Statewide TV Ad Buy Against Plan to Raise Ohioans’ Electric Bills to Bailout Failing Coal Plants

Today, the Ohio Environmental Council Action Fund announced a statewide television ad buy calling on members of the Ohio General Assembly to vote against granting subsidies for coal power plants.

House Bill 239 (Smith, R., Carfagna)/Senate Bill 155 (Terhar, Peterson) would allow electric utilities to stick Ohio families with the bill for their bad business decisions to invest heavily in two outdated coal plants. The proposals create a surcharge on Ohio customers’ electric bills to subsidize the failing Kyger Creek power station in Cheshire, Ohio and the Clifty Creek power plant in Madison, IN.   

“As a hardworking Ohioan, I go to great lengths to budget and make prudent financial decisions for myself and my family,” said Trish Demeter, managing director of energy with the OEC Action Fund. “Why should we not expect the same behavior from corporate utilities in Ohio? If I were to make a bad choice to invest in fax machines at a time when everyone else was moving towards cloud computing, how could I reasonably ask Ohio policymakers to bail me out when I lose a ton of money on my fax machine investment?”

The surcharge would apply to all Ohioans’ even seniors on fixed income and those below the poverty line. Residential customers would pay up to an extra $2.50 per month, and business owners could be on the hook for an extra $2,500 per month.

“These bills are unfair on so many levels. First, they would send Ohio families’ and small business owners’ hard-earned dollars to fund poor business decisions made by corporate utilities,” said OEC Action Fund Director Aryeh Alex. “Second, the same lawmakers who reject Ohio’s successful clean energy standards on the basis of the ‘free market’ want to give two failing coal plants a guaranteed subsidy for the next 13 years!. These rate-payer funded subsidies distort trends in the market  that are pushing electric utilities to cleaner, more efficient generation options.”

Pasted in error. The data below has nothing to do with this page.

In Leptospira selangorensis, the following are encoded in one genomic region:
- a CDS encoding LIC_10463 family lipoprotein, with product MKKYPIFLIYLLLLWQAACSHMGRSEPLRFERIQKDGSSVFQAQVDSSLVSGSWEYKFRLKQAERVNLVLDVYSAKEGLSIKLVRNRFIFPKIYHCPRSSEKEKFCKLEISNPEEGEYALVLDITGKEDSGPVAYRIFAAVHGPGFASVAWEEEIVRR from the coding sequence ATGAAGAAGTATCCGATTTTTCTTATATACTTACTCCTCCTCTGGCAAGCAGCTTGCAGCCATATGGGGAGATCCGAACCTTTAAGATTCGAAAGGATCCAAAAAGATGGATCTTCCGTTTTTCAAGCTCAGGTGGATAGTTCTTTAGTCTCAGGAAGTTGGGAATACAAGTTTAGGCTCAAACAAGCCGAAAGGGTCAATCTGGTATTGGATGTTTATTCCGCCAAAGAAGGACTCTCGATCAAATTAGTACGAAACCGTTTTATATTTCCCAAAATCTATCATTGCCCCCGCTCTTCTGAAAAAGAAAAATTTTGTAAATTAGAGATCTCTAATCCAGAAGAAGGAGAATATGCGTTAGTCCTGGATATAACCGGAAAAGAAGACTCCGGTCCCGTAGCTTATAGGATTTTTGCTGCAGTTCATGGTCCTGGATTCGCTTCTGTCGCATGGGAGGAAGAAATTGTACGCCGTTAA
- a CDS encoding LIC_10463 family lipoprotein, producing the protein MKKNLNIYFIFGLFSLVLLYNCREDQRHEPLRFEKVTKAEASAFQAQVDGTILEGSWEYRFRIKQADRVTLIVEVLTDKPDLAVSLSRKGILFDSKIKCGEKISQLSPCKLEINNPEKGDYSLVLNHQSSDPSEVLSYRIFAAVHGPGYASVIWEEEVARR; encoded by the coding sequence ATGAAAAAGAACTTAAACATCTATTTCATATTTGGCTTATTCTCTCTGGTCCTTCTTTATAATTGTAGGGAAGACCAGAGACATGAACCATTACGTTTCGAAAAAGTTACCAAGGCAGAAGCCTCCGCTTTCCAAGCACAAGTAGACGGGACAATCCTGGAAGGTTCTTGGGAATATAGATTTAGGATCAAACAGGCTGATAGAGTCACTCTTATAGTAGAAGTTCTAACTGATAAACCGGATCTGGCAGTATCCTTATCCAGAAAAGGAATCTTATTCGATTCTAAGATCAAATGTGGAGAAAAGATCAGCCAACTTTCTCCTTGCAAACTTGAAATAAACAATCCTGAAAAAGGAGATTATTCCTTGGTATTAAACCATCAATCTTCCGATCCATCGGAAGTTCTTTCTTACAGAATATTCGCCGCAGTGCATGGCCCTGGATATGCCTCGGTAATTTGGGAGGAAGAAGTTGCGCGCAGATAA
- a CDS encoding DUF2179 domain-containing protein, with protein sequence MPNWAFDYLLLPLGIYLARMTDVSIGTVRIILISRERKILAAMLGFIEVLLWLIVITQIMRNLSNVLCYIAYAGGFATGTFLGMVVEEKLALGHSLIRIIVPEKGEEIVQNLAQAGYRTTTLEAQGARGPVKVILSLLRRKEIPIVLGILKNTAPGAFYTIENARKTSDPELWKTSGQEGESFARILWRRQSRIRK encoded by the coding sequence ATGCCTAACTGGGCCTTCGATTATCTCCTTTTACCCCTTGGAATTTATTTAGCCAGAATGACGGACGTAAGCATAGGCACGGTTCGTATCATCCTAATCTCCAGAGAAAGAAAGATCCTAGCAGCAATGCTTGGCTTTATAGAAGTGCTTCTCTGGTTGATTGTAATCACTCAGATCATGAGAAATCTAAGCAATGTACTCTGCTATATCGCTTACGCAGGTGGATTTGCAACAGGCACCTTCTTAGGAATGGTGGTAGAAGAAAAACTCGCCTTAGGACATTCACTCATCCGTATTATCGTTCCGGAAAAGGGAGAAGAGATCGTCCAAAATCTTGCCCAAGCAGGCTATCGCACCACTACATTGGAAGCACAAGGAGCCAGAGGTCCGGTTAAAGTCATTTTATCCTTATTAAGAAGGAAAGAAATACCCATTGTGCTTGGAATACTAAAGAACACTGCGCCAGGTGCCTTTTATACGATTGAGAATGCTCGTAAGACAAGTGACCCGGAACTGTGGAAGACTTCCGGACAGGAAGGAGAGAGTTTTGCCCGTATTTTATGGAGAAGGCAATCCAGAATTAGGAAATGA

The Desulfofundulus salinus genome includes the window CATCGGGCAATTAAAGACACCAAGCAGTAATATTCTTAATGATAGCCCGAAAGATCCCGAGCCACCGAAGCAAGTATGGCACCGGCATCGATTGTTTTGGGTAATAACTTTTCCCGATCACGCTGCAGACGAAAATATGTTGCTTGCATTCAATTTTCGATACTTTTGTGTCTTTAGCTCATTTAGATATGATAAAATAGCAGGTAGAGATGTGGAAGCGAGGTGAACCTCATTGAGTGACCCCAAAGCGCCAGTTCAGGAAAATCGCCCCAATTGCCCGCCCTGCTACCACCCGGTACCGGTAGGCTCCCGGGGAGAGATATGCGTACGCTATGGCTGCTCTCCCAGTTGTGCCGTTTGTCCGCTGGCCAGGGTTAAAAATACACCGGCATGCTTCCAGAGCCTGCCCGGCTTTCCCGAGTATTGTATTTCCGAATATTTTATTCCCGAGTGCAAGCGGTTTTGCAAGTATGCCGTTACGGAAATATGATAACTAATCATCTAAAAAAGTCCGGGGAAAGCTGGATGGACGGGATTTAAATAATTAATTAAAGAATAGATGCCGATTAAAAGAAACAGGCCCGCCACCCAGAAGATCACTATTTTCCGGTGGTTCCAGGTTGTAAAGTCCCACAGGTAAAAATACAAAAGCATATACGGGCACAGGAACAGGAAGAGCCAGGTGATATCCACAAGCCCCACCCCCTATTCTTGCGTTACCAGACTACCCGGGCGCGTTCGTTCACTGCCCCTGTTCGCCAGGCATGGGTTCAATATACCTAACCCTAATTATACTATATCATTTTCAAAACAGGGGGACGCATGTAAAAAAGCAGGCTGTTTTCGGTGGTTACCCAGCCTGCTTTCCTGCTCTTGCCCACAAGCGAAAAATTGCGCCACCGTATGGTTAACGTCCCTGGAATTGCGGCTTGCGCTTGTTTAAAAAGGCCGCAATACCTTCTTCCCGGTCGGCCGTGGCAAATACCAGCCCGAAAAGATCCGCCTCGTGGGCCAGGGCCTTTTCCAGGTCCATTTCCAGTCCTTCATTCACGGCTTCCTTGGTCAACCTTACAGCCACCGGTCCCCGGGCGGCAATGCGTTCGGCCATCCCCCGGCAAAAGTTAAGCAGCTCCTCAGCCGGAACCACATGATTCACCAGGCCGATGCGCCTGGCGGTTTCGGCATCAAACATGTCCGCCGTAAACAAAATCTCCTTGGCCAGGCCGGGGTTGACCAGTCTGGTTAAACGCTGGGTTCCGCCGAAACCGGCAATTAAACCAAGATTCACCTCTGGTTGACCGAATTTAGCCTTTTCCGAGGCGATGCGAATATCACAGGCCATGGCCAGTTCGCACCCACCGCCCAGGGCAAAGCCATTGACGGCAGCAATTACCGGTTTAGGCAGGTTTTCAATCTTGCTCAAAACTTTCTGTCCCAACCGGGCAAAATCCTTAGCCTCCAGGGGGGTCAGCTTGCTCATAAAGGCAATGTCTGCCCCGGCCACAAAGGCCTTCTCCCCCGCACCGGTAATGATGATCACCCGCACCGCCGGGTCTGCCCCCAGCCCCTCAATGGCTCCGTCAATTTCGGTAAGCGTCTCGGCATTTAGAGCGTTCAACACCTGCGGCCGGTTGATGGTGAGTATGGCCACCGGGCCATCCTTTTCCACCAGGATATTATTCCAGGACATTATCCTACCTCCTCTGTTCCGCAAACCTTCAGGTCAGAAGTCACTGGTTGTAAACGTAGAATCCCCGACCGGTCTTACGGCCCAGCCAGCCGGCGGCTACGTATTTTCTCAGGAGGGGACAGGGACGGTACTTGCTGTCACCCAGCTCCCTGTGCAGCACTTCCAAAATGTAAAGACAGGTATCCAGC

In addition to costs associated with providing subsidies for these plants, the dangers to public health are inherent. Every year, these two coal plants produce thousands of tons of coal ash, mercury, smog-forming pollutants and carbon dioxide, as well as other pollutants. The plants also produce noxious toxins like hydrochloric and sulfuric acid, which can cause numerous health problems for people living nearby. Specifically, the Ohio-based Kyger Creek power plant is thought to be responsible for 280 asthma attacks and 18 deaths each year.
Despite the health risks and additional costs for Ohioans, the proposed legislation that would lock in ratepayer-funded subsidies for outdated coal plants for the next 13 years. This is bad policy making that undermines the path to energy sources of the future and Ohioans’ right to clean air and healthy communities.  

The ads will begin running on television starting June 20th across Ohio, with an additional statewide digital buy.